With the contains attribute, the extension checks whether the given string is a substring of the display name. For more complex cases you can use matches, which is interpreted as a regular expression.

⇝ Documentation on disabling by display name

Range Sources

Jupiter's @ParameterizedTest brings us to Pioneer's range sources. With @ByteRangeSource, @ShortRangeSource, @IntRangeSource, @LongRangeSource, @FloatRangeSource, and @DoubleRangeSource you can specify a range of values for a test method with a single parameter:

@ParameterizedTest
@DoubleRangeSource(from = -1.0, to = -10, step = -0.1)
void steppingDown(double number) {
	// this parameterized test gets called with
	// -1.0, -1.1, -1.2, ... -9.9
}

⇝ Documentation on range sources

Publishing Report Entries

Jupiter can inject a TestReporter that you can use to publish additional data about the current test run, which tools can then consume and display:

@Test
void reportSingleValue(TestReporter testReporter) {
	testReporter.publishEntry("a status message");
	// ...
}

With Pioneer's @ReportEntry, you can do that declaratively:

@Test
@ReportEntry("a status message")
void reportSingleValue() {
	// ...
}

As shown further above, you can optionally specify a key and under which condition (success, failure, aborted) a message is published.

⇝ Documentation on reporting test entries

Retrying Failing Tests

This is the extension the world has been waiting for: retrying tests until they pass!

@RetryingTest(3)
void flakyTest() {
	// this test gets executed up to three times and
	// is only marked as failed if all executions fail
}

Ok, it's not quite that bad: It's repeated until it passes, but at most the specified number of times. Each execution but the last is marked as aborted - the last execution is either successful or failed.

⇝ Documentation on retrying tests

Standard Input and Output

If code under test needs to read from System.in or write to System.out, @StdIo has you covered: It can replace System.in so the code can read the input you provide (without blocking of course) and it can wrap System.out to capture the output that the code created:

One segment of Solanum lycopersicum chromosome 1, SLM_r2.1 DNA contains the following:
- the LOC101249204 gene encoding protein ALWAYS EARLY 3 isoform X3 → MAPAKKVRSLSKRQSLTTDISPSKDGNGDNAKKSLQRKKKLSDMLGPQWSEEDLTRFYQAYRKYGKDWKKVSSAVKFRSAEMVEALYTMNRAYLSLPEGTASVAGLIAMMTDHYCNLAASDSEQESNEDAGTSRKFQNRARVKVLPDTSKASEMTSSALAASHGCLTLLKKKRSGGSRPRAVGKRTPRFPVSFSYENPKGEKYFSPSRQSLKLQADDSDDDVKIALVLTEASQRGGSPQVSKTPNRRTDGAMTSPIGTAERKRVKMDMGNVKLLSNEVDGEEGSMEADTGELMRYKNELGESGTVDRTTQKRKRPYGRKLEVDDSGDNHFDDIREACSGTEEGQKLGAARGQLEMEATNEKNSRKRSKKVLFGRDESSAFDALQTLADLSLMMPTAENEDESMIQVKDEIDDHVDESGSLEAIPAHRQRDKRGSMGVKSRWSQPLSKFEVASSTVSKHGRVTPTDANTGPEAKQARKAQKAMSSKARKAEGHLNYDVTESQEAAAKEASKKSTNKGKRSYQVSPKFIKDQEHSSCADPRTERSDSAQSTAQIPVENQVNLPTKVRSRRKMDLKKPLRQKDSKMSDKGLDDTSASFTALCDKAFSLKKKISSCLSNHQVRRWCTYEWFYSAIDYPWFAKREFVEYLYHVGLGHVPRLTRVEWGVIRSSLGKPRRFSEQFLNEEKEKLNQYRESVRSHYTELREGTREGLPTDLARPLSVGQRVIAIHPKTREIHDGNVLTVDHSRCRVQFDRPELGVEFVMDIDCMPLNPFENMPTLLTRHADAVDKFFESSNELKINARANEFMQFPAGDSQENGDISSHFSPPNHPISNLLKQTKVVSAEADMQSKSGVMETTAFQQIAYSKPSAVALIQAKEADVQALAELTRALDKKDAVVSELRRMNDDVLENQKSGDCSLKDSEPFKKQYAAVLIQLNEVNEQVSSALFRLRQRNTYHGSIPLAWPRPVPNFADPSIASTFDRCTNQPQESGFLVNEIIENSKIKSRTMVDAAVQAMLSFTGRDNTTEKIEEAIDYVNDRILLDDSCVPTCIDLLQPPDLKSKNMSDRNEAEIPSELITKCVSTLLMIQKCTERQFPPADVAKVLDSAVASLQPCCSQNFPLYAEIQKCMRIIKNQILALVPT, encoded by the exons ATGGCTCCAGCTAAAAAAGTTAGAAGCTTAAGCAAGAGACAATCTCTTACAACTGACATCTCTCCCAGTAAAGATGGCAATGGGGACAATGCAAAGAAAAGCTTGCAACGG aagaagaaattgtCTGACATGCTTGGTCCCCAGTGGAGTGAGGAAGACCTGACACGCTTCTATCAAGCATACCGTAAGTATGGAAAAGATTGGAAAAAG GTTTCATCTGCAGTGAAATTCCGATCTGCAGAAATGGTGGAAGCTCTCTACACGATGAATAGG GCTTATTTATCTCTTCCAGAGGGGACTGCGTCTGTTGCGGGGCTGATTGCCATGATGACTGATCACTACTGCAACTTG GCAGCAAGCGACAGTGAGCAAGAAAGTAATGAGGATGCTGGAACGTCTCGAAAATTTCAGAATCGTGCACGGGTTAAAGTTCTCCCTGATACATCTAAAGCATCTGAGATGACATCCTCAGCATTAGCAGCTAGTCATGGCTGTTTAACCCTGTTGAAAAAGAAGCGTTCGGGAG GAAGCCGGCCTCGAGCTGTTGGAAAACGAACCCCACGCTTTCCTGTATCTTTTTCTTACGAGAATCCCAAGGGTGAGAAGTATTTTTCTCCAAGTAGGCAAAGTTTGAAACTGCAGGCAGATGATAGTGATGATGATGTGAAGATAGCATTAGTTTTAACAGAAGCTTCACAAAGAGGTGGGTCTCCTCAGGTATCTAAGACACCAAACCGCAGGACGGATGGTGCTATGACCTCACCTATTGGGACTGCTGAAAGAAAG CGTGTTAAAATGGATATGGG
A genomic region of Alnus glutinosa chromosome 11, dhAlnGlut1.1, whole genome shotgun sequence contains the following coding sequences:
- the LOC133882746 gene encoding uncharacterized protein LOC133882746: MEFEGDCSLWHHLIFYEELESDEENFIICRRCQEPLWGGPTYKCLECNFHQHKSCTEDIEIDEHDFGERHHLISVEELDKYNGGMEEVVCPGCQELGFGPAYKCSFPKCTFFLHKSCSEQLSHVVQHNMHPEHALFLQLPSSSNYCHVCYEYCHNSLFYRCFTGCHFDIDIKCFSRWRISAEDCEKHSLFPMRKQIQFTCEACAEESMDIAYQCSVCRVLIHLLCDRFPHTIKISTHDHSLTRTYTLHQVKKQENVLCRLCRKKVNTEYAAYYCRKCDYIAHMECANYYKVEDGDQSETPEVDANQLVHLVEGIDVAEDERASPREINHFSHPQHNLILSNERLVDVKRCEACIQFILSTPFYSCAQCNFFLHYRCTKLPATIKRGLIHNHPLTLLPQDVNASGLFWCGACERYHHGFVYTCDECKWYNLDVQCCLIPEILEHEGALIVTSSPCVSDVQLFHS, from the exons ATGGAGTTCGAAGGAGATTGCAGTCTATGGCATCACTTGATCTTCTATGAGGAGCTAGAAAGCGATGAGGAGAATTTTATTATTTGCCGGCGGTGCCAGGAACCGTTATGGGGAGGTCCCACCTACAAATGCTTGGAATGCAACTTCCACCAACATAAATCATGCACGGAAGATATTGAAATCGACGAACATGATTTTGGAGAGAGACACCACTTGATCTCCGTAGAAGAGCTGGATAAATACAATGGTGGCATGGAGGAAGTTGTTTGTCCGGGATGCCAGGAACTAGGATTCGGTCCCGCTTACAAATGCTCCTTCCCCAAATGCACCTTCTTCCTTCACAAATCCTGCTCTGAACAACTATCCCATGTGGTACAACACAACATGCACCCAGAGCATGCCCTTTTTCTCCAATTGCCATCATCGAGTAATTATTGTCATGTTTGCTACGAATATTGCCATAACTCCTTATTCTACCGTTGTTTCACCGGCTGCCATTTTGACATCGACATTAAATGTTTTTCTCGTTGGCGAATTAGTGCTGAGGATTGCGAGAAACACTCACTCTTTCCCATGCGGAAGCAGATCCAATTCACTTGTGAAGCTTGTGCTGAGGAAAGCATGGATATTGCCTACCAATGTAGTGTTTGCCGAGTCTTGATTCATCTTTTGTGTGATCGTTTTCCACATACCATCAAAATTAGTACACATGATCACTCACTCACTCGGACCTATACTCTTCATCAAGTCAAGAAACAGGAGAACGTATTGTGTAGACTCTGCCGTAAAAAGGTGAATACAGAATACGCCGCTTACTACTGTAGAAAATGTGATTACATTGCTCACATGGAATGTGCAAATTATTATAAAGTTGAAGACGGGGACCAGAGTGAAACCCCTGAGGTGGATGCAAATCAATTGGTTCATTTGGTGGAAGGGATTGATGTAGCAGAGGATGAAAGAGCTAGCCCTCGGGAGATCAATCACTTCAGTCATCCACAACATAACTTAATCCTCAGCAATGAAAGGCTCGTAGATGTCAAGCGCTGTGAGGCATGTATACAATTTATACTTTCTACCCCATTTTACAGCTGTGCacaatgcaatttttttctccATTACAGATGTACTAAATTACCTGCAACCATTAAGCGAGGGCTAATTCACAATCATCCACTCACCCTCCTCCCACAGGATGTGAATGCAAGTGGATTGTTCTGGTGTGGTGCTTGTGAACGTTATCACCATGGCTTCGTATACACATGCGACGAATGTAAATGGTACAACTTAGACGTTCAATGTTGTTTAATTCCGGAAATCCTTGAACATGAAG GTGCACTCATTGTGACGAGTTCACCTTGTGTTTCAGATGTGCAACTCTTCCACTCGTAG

@Test
@StdIo({"Hello", "World"})
void failsOnlyOnFirstInvocation(StdOut out) {
	// `System.in` reads the two specified Strings;
	// to verify what was written to `System.out`,
	// the test can check `out.capturedLines()`
}

You can also have StdIn injected and not all combinations of annotation attributes and parameters are valid.

⇝ Documentation on standard input and output

Thread Safety

All of the extensions are thread-safe, so you can use them in a fully parallelized test suite (in fact, that's how we run our tests). That said, many change global state, so for them thread-safety really means preventing parallel execution. So if each of your tests sets a default locale, they will effectively run sequentially.

The larger problem with this is that while each extension will force sequential execution of all tests that use it, there may still be other tests out there that rely on the same global state (maybe unwittingly) but don't use the extension. To allow you to still execute your tests in parallel, Pioneer provides annotations that you can use to mark such tests.

Here's an example for default time zones:

class TimeZoneTests {

	@Test
	@DefaultTimeZone("Asia/Ho_Chi_Minh")
	void checkHcmc() {
		// this test uses the extension
	}

	@Test
	@ReadsDefaultTimeZone
	void someTest() {
		// this test does not use the extension,
		// but reads the default time zone
		// and doesn't work if its arbitrary
		// (wait, then it should use the extension)
	}

	@Test
	@WritesDefaultTimeZone
	void anotherTest() {
		// this test does not use the extension,
		// but the code under tests writes
		// the default time zone
	}

}

While only one of the three tests actively uses the extension, the other two interact with the underlying global state because the code under test reads or writes it. Without the additional annotations @ReadsDefaultTimeZone and @WritesDefaultTimeZone, this is bound to fail under threading (even without @DefaultTimeZone). With the annotations, Jupiter does not execute these tests in parallel.

For more details on thread-safety, check each extensions documentation.

Getting Started With JUnit Pioneer

If you're interested in JUnit Pioneer, give it a go.

Maven:

<dependency>
    <groupId>org.junit-pioneer</groupId>
    <artifactId>junit-pioneer</artifactId>
    <version>1.0.0<version>
    <scope>test</scope>
</dependency>

Gradle (Kotlin-style):

testImplementation("org.junit-pioneer:junit-pioneer:1.0.0")

If you have any problems, feature requests, or your own extension to share, feel free to open an issue. You can also always reach out to me on Twitter.

Happy testing!